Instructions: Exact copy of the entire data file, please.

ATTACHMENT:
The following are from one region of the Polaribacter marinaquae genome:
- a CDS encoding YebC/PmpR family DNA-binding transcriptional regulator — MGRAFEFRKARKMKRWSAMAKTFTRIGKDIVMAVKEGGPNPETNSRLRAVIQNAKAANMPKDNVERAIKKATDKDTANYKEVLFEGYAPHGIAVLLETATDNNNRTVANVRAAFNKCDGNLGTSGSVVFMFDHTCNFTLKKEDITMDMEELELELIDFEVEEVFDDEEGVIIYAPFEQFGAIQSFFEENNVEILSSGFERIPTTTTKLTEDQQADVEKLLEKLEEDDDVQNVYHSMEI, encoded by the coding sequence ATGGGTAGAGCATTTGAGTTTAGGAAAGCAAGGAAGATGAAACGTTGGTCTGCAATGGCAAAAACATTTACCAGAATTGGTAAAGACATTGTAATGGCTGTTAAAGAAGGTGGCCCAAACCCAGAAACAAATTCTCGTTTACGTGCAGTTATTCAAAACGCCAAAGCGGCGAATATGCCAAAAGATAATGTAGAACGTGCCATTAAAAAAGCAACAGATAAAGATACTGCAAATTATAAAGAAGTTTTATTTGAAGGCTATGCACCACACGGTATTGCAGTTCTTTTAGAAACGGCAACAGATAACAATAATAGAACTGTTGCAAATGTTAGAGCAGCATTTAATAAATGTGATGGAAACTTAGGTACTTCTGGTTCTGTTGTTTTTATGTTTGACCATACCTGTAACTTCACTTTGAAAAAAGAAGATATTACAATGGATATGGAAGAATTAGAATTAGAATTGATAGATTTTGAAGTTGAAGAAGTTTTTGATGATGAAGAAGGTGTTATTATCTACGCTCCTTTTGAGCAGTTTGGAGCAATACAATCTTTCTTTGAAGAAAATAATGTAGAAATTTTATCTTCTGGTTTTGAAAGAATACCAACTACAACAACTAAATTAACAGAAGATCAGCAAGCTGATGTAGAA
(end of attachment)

The following are from one region of the Polaribacter marinaquae genome:
- a CDS encoding YebC/PmpR family DNA-binding transcriptional regulator — MGRAFEFRKARKMKRWSAMAKTFTRIGKDIVMAVKEGGPNPETNSRLRAVIQNAKAANMPKDNVERAIKKATDKDTANYKEVLFEGYAPHGIAVLLETATDNNNRTVANVRAAFNKCDGNLGTSGSVVFMFDHTCNFTLKKEDITMDMEELELELIDFEVEEVFDDEEGVIIYAPFEQFGAIQSFFEENNVEILSSGFERIPTTTTKLTEDQQADVEKLLEKLEEDDDVQNVYHSMEI, encoded by the coding sequence ATGGGTAGAGCATTTGAGTTTAGGAAAGCAAGGAAGATGAAACGTTGGTCTGCAATGGCAAAAACATTTACCAGAATTGGTAAAGACATTGTAATGGCTGTTAAAGAAGGTGGCCCAAACCCAGAAACAAATTCTCGTTTACGTGCAGTTATTCAAAACGCCAAAGCGGCGAATATGCCAAAAGATAATGTAGAACGTGCCATTAAAAAAGCAACAGATAAAGATACTGCAAATTATAAAGAAGTTTTATTTGAAGGCTATGCACCACACGGTATTGCAGTTCTTTTAGAAACGGCAACAGATAACAATAATAGAACTGTTGCAAATGTTAGAGCAGCATTTAATAAATGTGATGGAAACTTAGGTACTTCTGGTTCTGTTGTTTTTATGTTTGACCATACCTGTAACTTCACTTTGAAAAAAGAAGATATTACAATGGATATGGAAGAATTAGAATTAGAATTGATAGATTTTGAAGTTGAAGAAGTTTTTGATGATGAAGAAGGTGTTATTATCTACGCTCCTTTTGAGCAGTTTGGAGCAATACAATCTTTCTTTGAAGAAAATAATGTAGAAATTTTATCTTCTGGTTTTGAAAGAATACCAACTACAACAACTAAATTAACAGAAGATCAGCAAGCTGATGTAGAA